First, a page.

The Unfair Competition Prevention and Trade Secret Protection Act (UCPA) was recently amended, and the updates to the Act will be implemented on July 18 2018. Further, unfair competition can be easily prohibited in Korea by using the Unfair Competition Reporting Center, without the necessity of obtaining a court order.
1. Revision of the UCPA
(i) Expansion of trade dress protection
Trade dress generally refers to features of the interior or exterior design of a store in addition to those of the visual appearance of a product or its packaging. Small business owners may have made efforts to open and decorate their stores for a long time, and their stores may be known to general consumers. Sometimes third parties use the same store decorations and interiors to mimic these stores without authorisation, potentially causing serious business damage to the small business owners.
To prevent such unauthorised use, the revised UCPA expands protection for such trade dress by stipulating that the act of mimicking the visual appearance of a store well known to general consumers is an act of unfair competition.
(ii) Preventing the theft of ideas
Large companies may commercialise economically worthwhile ideas acquired from small business owners, venture companies, or developers through transaction consultation or business negotiations, bidding, contest exhibits or via other similar routes without authorisation or paying any compensation, thereby gaining enormous economic benefits. In this case, the small business owners, venture companies, or developers may suffer serious damage to their business activities.
According to the amended UCPA, if anyone obtains another's technical or business idea in the course of transaction consultation or business negotiations, bidding or via other similar routes and illegally uses such idea or gives it to a third party for economic purposes, such an act is considered an act of unfair competition. With the amendment, the novel ideas of small business owners or developers can be protected and fair trade can be maintained.
2. Operation of the Unfair Competition Reporting Center
In the past, businesses harmed by unfair competition could bring preliminary injunction proceedings or a civil/criminal action in a court. This is to restrain an unfair competitor from continuing its unlawful practice and/or compensate for monetary damage caused by the unfair competition. Substantial costs, however, may be required for these remedies. Therefore, even if unfair competition is discovered, small business owners or developers hesitate to sue because of the economic burden.
The Korean Intellectual Property Office (KIPO) and the Korea Intellectual Property Protection Agency (KOIPA) currently operate the Unfair Competition Reporting Center in order to prevent damage to small businesses, venture companies, and start-up companies caused by unfair competition, and to establish fair trade.
(i) Acts of unfair competition to be reported
Acts of unfair competition defined under Article 2(1)(a) to (g), and (i) of the UCPA, including the following acts, can be reported to the Unfair Competition Reporting Center:
Acts causing confusion about the origin of the product or service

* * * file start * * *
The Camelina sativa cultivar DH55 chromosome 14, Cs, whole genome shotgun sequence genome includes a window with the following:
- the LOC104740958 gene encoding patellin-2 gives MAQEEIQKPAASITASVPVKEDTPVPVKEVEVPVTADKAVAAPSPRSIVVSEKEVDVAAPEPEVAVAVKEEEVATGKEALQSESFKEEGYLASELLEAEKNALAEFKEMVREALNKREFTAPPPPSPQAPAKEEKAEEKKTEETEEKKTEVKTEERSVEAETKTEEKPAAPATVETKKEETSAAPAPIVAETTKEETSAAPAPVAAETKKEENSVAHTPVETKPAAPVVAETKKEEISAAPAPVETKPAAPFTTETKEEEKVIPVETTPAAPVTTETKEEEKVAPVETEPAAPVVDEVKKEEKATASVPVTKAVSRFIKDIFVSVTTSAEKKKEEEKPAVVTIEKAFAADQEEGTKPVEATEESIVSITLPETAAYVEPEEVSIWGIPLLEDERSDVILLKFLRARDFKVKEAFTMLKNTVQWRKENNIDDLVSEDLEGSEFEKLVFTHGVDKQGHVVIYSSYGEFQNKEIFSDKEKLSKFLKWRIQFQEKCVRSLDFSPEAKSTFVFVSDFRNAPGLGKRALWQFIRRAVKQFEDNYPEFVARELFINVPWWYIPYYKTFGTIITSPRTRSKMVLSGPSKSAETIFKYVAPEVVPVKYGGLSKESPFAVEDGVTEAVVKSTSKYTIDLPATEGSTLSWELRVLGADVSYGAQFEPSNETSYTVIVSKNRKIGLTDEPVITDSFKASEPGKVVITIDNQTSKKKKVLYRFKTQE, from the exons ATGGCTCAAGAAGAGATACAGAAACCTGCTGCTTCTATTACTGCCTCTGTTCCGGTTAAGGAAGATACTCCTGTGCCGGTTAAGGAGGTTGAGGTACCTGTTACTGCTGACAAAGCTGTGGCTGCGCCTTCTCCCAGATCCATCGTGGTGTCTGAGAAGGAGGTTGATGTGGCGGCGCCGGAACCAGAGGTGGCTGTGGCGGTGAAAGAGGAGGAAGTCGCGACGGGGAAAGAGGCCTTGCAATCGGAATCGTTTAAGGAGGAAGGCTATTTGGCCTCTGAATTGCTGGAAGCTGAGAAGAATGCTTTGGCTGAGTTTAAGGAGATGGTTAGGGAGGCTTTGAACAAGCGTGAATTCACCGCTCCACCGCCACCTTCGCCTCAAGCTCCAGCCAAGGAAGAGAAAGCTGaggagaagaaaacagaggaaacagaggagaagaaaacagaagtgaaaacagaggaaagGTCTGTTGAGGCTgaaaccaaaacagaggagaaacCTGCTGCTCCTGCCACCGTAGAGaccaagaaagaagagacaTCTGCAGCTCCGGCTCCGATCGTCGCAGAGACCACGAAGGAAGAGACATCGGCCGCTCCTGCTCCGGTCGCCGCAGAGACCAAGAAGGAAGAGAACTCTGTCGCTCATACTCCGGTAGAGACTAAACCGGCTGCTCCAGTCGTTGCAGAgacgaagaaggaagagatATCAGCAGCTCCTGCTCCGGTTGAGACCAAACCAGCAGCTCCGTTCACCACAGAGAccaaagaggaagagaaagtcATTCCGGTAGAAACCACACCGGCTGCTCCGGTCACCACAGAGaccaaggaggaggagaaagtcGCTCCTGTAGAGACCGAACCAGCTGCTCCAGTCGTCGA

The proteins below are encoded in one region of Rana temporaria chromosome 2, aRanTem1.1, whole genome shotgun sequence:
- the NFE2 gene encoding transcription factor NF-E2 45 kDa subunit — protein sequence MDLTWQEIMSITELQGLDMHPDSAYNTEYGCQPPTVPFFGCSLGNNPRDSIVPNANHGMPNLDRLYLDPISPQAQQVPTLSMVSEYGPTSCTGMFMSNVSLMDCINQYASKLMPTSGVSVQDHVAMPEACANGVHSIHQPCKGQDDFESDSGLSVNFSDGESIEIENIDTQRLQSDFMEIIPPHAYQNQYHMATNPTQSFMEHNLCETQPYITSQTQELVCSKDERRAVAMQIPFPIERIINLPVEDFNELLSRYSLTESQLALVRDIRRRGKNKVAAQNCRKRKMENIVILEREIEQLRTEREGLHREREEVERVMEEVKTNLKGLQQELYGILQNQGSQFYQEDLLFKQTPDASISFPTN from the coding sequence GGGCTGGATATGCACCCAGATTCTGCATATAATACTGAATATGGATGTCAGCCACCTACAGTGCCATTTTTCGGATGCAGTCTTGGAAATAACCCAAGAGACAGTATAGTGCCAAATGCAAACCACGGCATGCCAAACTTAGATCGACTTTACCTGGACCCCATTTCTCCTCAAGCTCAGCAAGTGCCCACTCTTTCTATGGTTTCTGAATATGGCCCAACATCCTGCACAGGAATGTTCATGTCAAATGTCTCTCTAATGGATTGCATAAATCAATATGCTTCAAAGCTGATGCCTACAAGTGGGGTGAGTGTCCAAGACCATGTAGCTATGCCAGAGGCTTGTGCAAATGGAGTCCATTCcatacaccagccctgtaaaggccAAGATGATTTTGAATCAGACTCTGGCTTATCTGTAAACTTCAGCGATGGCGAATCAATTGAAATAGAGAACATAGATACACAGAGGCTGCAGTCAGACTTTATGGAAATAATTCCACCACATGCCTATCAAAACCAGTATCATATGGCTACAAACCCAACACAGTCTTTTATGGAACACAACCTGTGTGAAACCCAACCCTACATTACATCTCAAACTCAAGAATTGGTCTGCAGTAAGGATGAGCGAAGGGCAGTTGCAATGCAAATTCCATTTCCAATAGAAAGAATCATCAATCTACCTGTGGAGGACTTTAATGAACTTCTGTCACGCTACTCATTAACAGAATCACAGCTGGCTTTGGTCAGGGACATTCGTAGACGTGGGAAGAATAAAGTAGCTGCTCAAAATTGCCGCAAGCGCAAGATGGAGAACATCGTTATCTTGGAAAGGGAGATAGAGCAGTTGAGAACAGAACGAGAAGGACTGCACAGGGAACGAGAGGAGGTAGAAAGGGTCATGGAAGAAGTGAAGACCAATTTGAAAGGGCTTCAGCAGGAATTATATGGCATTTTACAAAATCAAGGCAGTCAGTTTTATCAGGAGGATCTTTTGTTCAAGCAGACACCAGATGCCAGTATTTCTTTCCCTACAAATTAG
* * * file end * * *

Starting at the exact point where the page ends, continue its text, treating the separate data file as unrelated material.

An act or practice in the course of industrial or commercial activities that causes or is likely to cause confusion with another's enterprise or its activities constitutes an act of unfair competition.
Acts capable of misleading about the nature, manufacturing process, characteristics, quality, amount, etc. of goods
A misleading act creates a false impression of a competitor's product, leading the consumer to act on false information and causing financial damage. Misleading acts can take the form of a statement giving incorrect indications or claims about an enterprise or its products or services.
Dilution of famous mark
Dilution occurs when someone uses a famous mark in a manner that blurs or tarnishes the mark. In other words, dilution diminishes the capacity of a famous mark to identify and distinguish goods or services, regardless of the presence or absence of (i) competition between the owner of the famous mark and other parties, or (ii) likelihood of confusion, mistake, or deception.
If unfair competition is suspected, a relevant party may file a written statement containing necessary information (the name and address of the reporter, a trade mark, a corporate name, products, detailed facts of the violation of the UCPA, the name and address of the unfair competitor, etc.) with KIPO or KOIPA. If the formality requirements are met after review by KIPO or KOIPA, an examiner is assigned to investigate the case.
After investigation, if an act of unfair competition is discovered, a corrective recommendation will be made in the form of a document which specifies grounds for the recommendation and a deadline for correction. If the unfair competitor does not respond to the recommendation, the commissioner of KIPO or the director of KOIPA may file a criminal complaint. If a report does not meet the formality requirements, the reporter will be notified of the examination result and the case closed.
With these changes, we believe that protection against unfair competition will be further strengthened in Korea.
HANOL Intellectual Property & Law
6th Floor, Daemyung Tower, 135, Beobwon-ro, Songpa-gu
Republic of Korea
Tel: +82 2 942 1100
Fax: +82 2 942 2600